Humidex:Use the following formula to calculate Humidex:
Humidex = T + 5/9 x (e - 10) where: e = vapour pressure(6.112 x 10^(7.5 x T/(237.7 + T)) x H/100) T= air temperature (degrees Celsius) H= humidity (%)
or, if you hate formulas like I do,
An "IQ" test is supposed to be an approximation of your 'mental' age compared to your 'physical' age. It's validity is broad, at best, especially with the very young or old. A 145 would mean 145% of a standard 14 year old - - about 20.3 yrs.
AnswerIQ test scores are arranged on a bell curve and a score of 100 should represent the mean, or average, score of those tested. In other words, half of those taking the test should score lower and half should score higher. A score of 145 means that the testee scored higher than approximately 99% of those who took the test. Age is not a factor on a properly constructed IQ test.
However, American Mensa does not inform test takers of their IQ when they take the Mensa exam, only that they have passed or failed. To know that a 14 year old scored a 145 on the Mensa exam would thus not be possible.
AnswerThe previous answers are interesting, but there are some inaccuracies, and neither put forth a straightforward, simple answer.
If you have a score, and you have taken a Mensa test, then you have taken the "Mensa Home Test" (MHT). The MHT is not suitable for admission to Mensa (primarily because it is unsupervised). For that same reason, while your score is moderately interesting, it can't be compared to a score on a supervised IQ test. It's got the same problem as most of the internet IQ tests people claim to do so well on. It's just not a trustworthy result.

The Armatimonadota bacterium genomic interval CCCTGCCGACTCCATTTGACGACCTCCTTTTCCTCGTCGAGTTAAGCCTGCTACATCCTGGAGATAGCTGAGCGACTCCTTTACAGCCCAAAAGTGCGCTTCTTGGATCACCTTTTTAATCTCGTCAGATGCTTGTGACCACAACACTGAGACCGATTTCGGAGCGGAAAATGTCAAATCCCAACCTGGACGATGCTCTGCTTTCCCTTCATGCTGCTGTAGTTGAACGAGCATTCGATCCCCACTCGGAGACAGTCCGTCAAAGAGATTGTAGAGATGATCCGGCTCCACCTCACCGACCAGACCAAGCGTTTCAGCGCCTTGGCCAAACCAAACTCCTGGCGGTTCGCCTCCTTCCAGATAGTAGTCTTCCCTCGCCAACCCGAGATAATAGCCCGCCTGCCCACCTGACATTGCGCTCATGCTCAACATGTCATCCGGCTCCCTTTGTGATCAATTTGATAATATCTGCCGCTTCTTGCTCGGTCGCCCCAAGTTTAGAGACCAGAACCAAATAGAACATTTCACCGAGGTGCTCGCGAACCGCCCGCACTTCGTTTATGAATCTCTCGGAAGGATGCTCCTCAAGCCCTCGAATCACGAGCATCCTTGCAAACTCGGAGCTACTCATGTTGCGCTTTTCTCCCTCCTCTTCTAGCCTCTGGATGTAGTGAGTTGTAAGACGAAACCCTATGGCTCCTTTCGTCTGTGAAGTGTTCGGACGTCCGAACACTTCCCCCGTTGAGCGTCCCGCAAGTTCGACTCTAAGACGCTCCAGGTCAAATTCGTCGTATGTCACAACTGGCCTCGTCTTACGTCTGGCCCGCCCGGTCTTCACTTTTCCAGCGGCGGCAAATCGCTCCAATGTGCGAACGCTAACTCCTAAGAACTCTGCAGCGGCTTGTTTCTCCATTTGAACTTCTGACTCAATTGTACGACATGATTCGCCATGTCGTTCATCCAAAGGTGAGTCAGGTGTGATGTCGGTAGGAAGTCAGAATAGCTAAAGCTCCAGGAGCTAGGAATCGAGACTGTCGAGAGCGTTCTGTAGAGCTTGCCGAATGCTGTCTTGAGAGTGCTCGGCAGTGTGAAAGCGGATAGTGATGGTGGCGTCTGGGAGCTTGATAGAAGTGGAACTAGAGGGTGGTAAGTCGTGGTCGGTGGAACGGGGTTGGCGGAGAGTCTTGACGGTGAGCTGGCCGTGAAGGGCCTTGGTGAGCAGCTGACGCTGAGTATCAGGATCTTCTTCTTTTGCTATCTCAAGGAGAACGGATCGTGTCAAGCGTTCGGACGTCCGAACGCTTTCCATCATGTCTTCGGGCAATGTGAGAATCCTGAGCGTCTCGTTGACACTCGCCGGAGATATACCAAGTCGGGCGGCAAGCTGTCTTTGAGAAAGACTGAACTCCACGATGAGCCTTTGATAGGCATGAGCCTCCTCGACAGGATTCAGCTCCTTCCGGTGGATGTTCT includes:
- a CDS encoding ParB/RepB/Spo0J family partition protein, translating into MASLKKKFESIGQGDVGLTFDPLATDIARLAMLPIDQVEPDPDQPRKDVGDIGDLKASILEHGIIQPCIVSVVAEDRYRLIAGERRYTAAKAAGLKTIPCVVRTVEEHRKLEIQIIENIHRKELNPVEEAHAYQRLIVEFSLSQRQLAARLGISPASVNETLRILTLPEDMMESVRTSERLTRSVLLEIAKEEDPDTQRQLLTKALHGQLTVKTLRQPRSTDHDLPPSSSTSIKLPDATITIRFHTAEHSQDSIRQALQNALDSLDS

With all of that, a high score on the Mensa Home Test (and 145 is a high score) does suggest that you would get in to Mensa if you took their supervised test. As one of the previous answers indicated, the Mensa admission test no longer provides an IQ score -- it's only a pass/fail.
One other thing. The meaning of an IQ of 145 varies, depending upon the IQ test you've taken. Anyone who claims to have an IQ of 145 must be prepared to say exactly on which test this score was achieved. On some tests, a score of 145 would be achieved by about 1 in every 50 people (the top score in a large classroom of people; that's the Mensa standard of the top 2%). On other tests, a score of 145 would represent someone of truly exceptional intelligence. Such a score would be achieved by only 2 or 3 people in a large big-city high school (1 in 1000, or top 1/10 of 1%)
One example is the "Five Number Summary" consisting of the sample's minimum, lower quartile, median, upper quartile and maximum.